PandaFeet Tue 22-Apr-14 00:46:48

I agree OP.

I don't much like David Cameron, and I am definitely of the opinion that we should have secular education in this country, but I cannot see how he was wrong to say the UK is a Christian country.

It is. That's just how it is. No matter how few people attend church, or how multi cultural we get (which is a great thing) this country is a Christian country. Its church is Anglican, its Head of State is a Christian. We have Christian prayers and teachings in our schools because it is written in law that we must.

I completely agree with regards to Christianity stealing the pagan festivals for its own gain, but that's neither here nor there in this debate. This country is undeniably a Christian country, and he was not incorrect in the slightest to say it.

fidelineish Tue 22-Apr-14 00:46:58

I think long is correct that it looks like a dog-whistle ploy on DCs part. I think the effect is also to make him sound somewhat out of touch, however. it just sounds like such an irrelevant, nothingy assertion. But then I am also in London.

I'm baffled that anyone found it significant enough to organise group letters to the Telegraph about it.

ravenAK Tue 22-Apr-14 00:48:28

Labour voters are going to go all UKIP because David Cameron wiffles on about Christianity?!

<checks to see if that one makes any sense at all>

Nope. Still not a racist in a cardigan. smile.

fidelineish Tue 22-Apr-14 00:50:23

but my point is t h e structure of our year is based around the christian calendar. He's just stating a fact there.

Indeed OP, but it's a little bit like stating what colour grass is. He might think he is addressing UKIP voters, but where's the real-life significance? Where's the policy implication?

cupofcake Tue 22-Apr-14 00:51:11

Agree with OP and Panda, in fact most posters.
Can't stand DC. Am also agnostic, but he was simply stating fact - albeit carefully timed and targeted.

andsmile Tue 22-Apr-14 00:54:04

well it is in many ways with main holidays and celebrations but it largely isnt a practising christian country in the sense if the non religous and the contemporary diversity of our many areas which includes many different religions.

so he is wrong IMO

longfingernails Tue 22-Apr-14 00:54:59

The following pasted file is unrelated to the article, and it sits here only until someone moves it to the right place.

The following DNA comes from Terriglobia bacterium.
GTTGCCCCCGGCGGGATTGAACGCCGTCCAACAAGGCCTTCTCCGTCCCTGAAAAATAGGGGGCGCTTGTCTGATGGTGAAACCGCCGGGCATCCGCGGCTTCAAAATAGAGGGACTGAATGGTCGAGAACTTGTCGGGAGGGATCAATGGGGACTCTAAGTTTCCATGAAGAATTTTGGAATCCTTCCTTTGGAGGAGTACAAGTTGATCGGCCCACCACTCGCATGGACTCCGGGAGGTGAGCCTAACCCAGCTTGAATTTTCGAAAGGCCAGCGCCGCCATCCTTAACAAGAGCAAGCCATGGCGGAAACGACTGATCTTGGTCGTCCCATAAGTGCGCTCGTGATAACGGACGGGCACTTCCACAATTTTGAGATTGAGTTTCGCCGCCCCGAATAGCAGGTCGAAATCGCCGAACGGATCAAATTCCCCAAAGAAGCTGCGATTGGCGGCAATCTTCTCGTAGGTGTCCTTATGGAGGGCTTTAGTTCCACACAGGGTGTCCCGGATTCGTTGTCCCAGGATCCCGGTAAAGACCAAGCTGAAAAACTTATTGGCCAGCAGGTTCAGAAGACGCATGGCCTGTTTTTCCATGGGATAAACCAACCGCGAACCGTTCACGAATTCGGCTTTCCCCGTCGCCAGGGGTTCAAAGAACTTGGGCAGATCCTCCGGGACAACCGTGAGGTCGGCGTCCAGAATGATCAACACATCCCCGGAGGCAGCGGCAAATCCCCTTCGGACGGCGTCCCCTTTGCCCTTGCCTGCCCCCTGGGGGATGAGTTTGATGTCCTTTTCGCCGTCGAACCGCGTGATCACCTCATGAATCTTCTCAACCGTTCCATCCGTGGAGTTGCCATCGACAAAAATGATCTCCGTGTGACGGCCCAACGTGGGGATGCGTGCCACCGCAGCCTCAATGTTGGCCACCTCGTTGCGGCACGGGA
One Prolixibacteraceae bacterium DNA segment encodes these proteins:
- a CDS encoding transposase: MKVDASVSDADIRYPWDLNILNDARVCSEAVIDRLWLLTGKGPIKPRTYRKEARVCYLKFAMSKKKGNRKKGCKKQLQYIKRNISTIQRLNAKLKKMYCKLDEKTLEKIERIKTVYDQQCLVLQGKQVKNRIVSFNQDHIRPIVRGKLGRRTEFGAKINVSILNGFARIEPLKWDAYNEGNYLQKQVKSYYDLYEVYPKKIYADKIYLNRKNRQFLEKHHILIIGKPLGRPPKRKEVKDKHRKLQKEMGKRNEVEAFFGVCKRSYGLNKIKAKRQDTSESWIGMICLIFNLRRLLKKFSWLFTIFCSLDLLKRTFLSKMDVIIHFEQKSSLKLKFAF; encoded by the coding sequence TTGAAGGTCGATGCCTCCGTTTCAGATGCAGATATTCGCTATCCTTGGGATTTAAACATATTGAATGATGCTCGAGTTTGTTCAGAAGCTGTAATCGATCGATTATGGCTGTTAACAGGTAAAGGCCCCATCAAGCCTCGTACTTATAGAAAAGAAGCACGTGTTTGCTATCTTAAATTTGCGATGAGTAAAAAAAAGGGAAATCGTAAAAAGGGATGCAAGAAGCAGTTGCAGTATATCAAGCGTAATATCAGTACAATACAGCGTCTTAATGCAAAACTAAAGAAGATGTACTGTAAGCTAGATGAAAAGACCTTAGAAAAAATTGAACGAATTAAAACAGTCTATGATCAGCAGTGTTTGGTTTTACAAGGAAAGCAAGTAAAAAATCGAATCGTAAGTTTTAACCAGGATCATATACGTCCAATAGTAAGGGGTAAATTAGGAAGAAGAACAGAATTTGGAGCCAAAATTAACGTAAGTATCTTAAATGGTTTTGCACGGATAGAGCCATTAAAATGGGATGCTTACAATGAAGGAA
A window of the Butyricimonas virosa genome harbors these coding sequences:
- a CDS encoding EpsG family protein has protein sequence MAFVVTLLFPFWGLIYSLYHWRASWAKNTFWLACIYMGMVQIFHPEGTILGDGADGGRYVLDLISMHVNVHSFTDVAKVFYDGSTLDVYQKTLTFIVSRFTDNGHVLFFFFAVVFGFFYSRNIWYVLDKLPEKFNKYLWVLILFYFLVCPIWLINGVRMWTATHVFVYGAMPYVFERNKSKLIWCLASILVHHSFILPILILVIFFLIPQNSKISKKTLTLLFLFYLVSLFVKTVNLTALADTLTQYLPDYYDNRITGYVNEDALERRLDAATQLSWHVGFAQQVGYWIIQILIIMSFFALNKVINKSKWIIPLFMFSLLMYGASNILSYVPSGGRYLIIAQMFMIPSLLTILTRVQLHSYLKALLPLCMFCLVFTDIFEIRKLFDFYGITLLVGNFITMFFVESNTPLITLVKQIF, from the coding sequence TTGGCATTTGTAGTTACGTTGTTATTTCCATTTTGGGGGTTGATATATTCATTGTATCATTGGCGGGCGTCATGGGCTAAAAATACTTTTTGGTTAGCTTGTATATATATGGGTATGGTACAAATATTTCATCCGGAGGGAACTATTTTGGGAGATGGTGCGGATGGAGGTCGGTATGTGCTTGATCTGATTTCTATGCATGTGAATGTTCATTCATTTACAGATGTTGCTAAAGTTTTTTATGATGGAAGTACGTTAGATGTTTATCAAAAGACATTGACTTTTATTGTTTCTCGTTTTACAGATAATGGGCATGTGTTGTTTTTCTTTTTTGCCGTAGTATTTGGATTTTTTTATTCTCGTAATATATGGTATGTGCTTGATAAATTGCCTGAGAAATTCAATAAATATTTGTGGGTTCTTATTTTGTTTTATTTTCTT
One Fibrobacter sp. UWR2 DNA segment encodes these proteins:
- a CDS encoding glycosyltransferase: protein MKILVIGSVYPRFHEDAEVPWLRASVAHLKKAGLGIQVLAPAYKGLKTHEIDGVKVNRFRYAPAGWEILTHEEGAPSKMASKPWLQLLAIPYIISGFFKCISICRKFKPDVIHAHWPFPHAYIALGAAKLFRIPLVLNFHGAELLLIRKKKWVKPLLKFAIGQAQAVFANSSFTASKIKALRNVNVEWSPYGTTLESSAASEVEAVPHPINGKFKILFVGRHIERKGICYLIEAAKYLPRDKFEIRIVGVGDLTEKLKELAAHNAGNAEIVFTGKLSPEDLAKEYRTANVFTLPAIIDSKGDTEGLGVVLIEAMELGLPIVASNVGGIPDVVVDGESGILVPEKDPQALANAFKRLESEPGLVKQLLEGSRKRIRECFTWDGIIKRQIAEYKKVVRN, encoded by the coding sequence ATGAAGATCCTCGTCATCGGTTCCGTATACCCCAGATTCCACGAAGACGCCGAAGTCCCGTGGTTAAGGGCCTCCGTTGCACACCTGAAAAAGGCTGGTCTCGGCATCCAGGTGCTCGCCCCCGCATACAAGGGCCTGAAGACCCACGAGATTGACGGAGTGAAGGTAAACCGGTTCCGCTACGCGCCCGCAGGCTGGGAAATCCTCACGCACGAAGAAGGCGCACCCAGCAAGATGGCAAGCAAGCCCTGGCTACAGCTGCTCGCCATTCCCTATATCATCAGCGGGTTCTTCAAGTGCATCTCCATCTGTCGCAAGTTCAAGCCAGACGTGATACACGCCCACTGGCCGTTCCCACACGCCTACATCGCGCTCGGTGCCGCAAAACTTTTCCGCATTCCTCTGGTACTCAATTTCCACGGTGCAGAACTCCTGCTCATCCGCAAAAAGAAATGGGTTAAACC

ravenAK Yes, in part. The effect of seeing Toynbee etc. sneering at working class Labour values (such as the Christian basis of our country) disenfranchises them. Dyed in the wool Labour types are hardly likely to go Tory; but they aren't so averse to giving UKIP a go.

I'm not saying that this Christianity thing will have that effect all by itself, of course. It's just another example of the Guardian/BBC/MN left sneering at the values and heritage cherished by ordinary folk.

Slutbucket Tue 22-Apr-14 00:56:40

But my point is regardless of David Cameron's motives for his opinions the description is not incorrect. We are a christian country with a tradition of a accepting other religions. It's what I've always been taught what is s o wrong with that description?

longfingernails Tue 22-Apr-14 00:58:23

Yes, he is correct in that respect.

caruthers Tue 22-Apr-14 00:58:31

We may very well not strictly speaking be Christians but we've certainly got an over-riding Christian culture.

So he was right to say this and the criticism of it was hyperbole in the extreme.

andsmile Tue 22-Apr-14 01:00:14

yes I can live with that slut

ravenAK Tue 22-Apr-14 01:04:06

Oh longfingernails, you do make me laugh.

'I'm a dyed in the wool Labour voter who is also a staunch C of E worshipper. That Polly Toynbee has been taking the piss out of my dearly held religious faith! Fuck it. I'm off to UKIP to hang out with the racists & the fruitcakes'.

Slutbucket Tue 22-Apr-14 01:06:58

I've not heard that expression dyed in the wool before but I fear I should have being a Yorkshire lass and all that.

katmat3 Tue 22-Apr-14 01:12:09

He is right,but Christianity is not welcomed in many other countries.He should say that as well.We are Christian country and regardless when he said it I am glad tat he did...

katmat3 Tue 22-Apr-14 01:12:30

tat-that

MexicanSpringtime Tue 22-Apr-14 01:12:50

I think Christian is as Christian does, and by that yardstick David Cameron isn't a Christian.